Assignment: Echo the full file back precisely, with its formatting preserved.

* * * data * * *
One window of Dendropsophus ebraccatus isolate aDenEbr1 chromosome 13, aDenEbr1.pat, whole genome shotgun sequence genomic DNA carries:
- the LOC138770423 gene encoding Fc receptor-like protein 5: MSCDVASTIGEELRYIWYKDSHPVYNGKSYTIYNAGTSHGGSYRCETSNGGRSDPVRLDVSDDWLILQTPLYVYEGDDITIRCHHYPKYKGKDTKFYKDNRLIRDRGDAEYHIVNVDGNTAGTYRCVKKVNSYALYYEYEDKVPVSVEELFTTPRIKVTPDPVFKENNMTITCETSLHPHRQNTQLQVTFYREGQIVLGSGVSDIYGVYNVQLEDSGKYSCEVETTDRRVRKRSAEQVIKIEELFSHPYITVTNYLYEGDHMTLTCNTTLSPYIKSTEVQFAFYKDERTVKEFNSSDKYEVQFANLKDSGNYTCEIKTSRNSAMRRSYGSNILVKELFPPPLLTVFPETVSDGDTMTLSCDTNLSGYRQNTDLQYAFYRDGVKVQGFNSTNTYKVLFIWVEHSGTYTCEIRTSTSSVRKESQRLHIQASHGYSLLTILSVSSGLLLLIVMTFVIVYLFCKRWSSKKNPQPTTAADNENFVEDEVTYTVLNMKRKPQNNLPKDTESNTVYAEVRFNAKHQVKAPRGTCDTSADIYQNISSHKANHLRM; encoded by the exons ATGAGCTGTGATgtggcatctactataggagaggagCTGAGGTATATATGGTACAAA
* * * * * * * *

One window of Dendropsophus ebraccatus isolate aDenEbr1 chromosome 13, aDenEbr1.pat, whole genome shotgun sequence genomic DNA carries:
- the LOC138770423 gene encoding Fc receptor-like protein 5: MSCDVASTIGEELRYIWYKDSHPVYNGKSYTIYNAGTSHGGSYRCETSNGGRSDPVRLDVSDDWLILQTPLYVYEGDDITIRCHHYPKYKGKDTKFYKDNRLIRDRGDAEYHIVNVDGNTAGTYRCVKKVNSYALYYEYEDKVPVSVEELFTTPRIKVTPDPVFKENNMTITCETSLHPHRQNTQLQVTFYREGQIVLGSGVSDIYGVYNVQLEDSGKYSCEVETTDRRVRKRSAEQVIKIEELFSHPYITVTNYLYEGDHMTLTCNTTLSPYIKSTEVQFAFYKDERTVKEFNSSDKYEVQFANLKDSGNYTCEIKTSRNSAMRRSYGSNILVKELFPPPLLTVFPETVSDGDTMTLSCDTNLSGYRQNTDLQYAFYRDGVKVQGFNSTNTYKVLFIWVEHSGTYTCEIRTSTSSVRKESQRLHIQASHGYSLLTILSVSSGLLLLIVMTFVIVYLFCKRWSSKKNPQPTTAADNENFVEDEVTYTVLNMKRKPQNNLPKDTESNTVYAEVRFNAKHQVKAPRGTCDTSADIYQNISSHKANHLRM; encoded by the exons ATGAGCTGTGATgtggcatctactataggagaggagCTGAGGTATATATGGTACAAA